Dec 18, 2011 4:30pm
Our Global Family is growing — big time. Earlier this month, Lori and Jill were in Haiti to meet with representatives from several non-profit organizations as well as volunteer and activists working on the ground. Haiti is filled with foreigners working to make a better Haiti — medicine, education, sanitation, construction. The difficult part is, they don’t always work together. We’re trying to change that.

Meet some of our new friends.

Morgan Wienberg founder of Little Footprints, Big Steps http://www.littlefootprintsbigsteps.com
Rick Davis of Sirona Cares http://sironacaresblog.com
Nurse Jessica Patti and Matt Spates, the medical team at Raising Haiti http://www.raisinghaiti.com/
David Miller, chairman of One5 Foundation http://www.one5.org/haiti.cfm
Builders with Roof Over My Head

While in Port Au Prince, we toured a factory specializing in lightweight steel framing for low-income housing. The facility also trains Haitian engineers.

Nurse Jessica Patti and Dr. Matt Spates gave us a tour of an area of Cité Soleil where they offer medical care to children. Cité Soleil is an notorious shanty town, densely populated and dangerous. We met some of the children and Dr. Spates checked on a prosthetic limb for a boy he’s been caring for.

Our new friends braved the 4-hour drive to Les Cayes to tour our Global Family home and see the land. We’re working towards building a school and medical clinic on our land in Torbeck. The medical clinic would not only serve the surrounding community, it could provide free health care to our GFP kids.

One of our GFP babies, Clara, has been suffering from an eye infection for nearly two weeks. GFP volunteer Brit has been to several hospitals with her, seeking treatment. She had been turned away from crowded hospitals in both Les Cayes and Port Au Prince. An African doctor at Institut Brenda Strafford in Les Cayes examined her and determined she has a fungal ulcer in her eye. She has already lost vision in her left eye. She will undergo a simple procedure to close up the eye. She is doing well, all things considered.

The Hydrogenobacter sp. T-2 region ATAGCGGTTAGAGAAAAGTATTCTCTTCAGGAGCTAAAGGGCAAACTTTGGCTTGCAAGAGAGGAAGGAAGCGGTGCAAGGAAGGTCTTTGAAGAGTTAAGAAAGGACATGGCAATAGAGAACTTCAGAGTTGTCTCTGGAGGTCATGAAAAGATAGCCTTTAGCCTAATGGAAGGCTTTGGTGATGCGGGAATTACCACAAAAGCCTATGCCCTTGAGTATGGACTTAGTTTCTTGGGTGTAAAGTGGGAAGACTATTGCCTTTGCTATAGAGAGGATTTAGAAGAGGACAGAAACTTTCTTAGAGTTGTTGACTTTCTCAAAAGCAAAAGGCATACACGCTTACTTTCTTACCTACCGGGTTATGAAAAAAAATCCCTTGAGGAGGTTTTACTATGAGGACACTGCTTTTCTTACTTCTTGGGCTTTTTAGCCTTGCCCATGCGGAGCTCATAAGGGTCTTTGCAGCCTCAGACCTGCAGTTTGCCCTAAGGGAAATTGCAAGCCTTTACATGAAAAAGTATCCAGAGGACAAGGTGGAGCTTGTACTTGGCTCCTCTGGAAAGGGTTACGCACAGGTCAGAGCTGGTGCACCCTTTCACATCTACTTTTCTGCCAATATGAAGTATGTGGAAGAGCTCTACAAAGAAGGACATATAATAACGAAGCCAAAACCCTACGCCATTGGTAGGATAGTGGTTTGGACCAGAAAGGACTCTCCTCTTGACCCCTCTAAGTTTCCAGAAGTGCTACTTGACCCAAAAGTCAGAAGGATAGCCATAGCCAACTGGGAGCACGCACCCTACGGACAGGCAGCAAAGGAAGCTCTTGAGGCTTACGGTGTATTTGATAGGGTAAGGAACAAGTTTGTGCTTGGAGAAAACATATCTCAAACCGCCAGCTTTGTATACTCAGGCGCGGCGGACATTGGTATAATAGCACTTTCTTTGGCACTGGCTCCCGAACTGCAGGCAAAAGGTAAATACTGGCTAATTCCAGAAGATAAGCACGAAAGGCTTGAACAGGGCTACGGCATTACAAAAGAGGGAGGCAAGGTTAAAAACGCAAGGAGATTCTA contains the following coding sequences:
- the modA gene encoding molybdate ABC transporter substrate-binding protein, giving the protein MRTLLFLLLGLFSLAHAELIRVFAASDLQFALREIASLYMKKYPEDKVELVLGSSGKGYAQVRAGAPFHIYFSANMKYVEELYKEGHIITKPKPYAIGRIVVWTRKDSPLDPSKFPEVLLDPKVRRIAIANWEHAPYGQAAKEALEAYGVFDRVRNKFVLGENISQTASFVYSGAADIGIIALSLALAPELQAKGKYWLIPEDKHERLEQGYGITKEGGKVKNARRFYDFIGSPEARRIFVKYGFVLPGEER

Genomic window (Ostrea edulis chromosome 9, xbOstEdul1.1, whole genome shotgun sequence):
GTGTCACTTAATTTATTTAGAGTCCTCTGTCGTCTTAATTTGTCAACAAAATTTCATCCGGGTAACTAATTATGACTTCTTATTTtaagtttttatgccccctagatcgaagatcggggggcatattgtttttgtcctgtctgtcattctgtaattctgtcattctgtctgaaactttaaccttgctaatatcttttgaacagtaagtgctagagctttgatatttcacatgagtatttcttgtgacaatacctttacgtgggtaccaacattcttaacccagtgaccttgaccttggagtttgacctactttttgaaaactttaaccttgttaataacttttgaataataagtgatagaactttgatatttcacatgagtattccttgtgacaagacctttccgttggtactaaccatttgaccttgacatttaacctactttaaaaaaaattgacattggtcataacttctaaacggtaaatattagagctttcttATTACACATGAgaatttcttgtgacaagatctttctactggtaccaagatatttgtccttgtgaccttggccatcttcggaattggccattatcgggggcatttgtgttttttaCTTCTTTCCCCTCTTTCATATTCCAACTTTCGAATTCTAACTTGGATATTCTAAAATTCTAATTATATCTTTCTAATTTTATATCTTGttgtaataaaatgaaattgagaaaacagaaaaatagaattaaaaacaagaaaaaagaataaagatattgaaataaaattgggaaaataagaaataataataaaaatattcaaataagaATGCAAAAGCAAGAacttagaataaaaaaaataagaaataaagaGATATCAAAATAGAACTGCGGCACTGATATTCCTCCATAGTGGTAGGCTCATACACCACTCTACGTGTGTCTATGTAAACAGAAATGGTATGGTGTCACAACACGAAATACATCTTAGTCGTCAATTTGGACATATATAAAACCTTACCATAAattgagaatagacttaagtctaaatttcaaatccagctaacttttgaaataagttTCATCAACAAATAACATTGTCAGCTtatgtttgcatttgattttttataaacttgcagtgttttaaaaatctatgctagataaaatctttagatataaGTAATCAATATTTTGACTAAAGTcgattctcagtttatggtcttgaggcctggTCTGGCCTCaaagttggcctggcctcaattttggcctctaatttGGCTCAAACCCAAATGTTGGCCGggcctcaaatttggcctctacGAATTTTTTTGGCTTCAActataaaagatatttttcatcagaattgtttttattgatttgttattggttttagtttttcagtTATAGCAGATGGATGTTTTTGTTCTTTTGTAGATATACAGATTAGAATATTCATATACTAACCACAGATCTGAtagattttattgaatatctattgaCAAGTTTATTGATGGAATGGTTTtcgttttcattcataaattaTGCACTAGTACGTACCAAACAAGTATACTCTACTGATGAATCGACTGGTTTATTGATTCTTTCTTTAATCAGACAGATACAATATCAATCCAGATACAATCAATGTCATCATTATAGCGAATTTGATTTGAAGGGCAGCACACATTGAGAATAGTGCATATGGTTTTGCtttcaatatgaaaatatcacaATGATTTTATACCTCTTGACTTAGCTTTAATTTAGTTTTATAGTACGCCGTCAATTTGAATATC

During this week we were also scrambling to find a doctor to see Joassin, 6, who was fitted with a catheter two years ago after surviving a traffic accident. At the request from a friend in the States, we offered to help Joassin and his father find a doctor. Joassin’s family had been unable to get the basic tests to see if the catheter could be removed. Dr. Bill of the Baptist Hospital in Les Cayes discovered Joassin has an extreme amount of scar tissue built up, which will prevent him from being able to urinate normally. He will need surgery. Joassin is currently unable to attend school because of the catheter, which he finds embarrassing. We hope to get him the medical attention he needs.

There are so many children to help. Which brings us to our latest adventure — removing orphans from an abusive orphanage in Port Au Prince.  There’s a chance our GFP family will grow by as many as 100 children. There is an effort to reunite some of these children with their families. We’ve rented a home in Les Cayes, purchased beds, stocked the pantries with food. We’re currently setting up staffing and working closely with social services. We’re in a bit of a waiting game with the government — which is proving to be dedicated to shutting down poorly managed and abusive orphanages. Social services has toured our properties and supports our projects. They said they’ve been trying to help these children for a long time.

We toured one of the poorly managed orphanages in Port Au Prince on our last day in Haiti. We found more than 75 children living in tents on a dirt field. The infants were not wearing pants, let alone diapers. We watched as one toddler peed down her leg and nobody stepped in to clean her up. Children had all the symptoms of malnutrition — yellowing eyes and hair and round bellies. The kids ranged in ages from 8 months to 17 years old. A makeshift classroom was set up with a tattered blue tarp, two benches and a single chalkboard. There was one concrete building, where cooking was done, although we did not see pantries of food. We do not know how much these children are being fed, but we could immediately notice how much they’re being neglected.

These are the children we want to help next and with help from our supporters and new friends, we will be able to do that.

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by ada on Nov 8, 2017 8:19am
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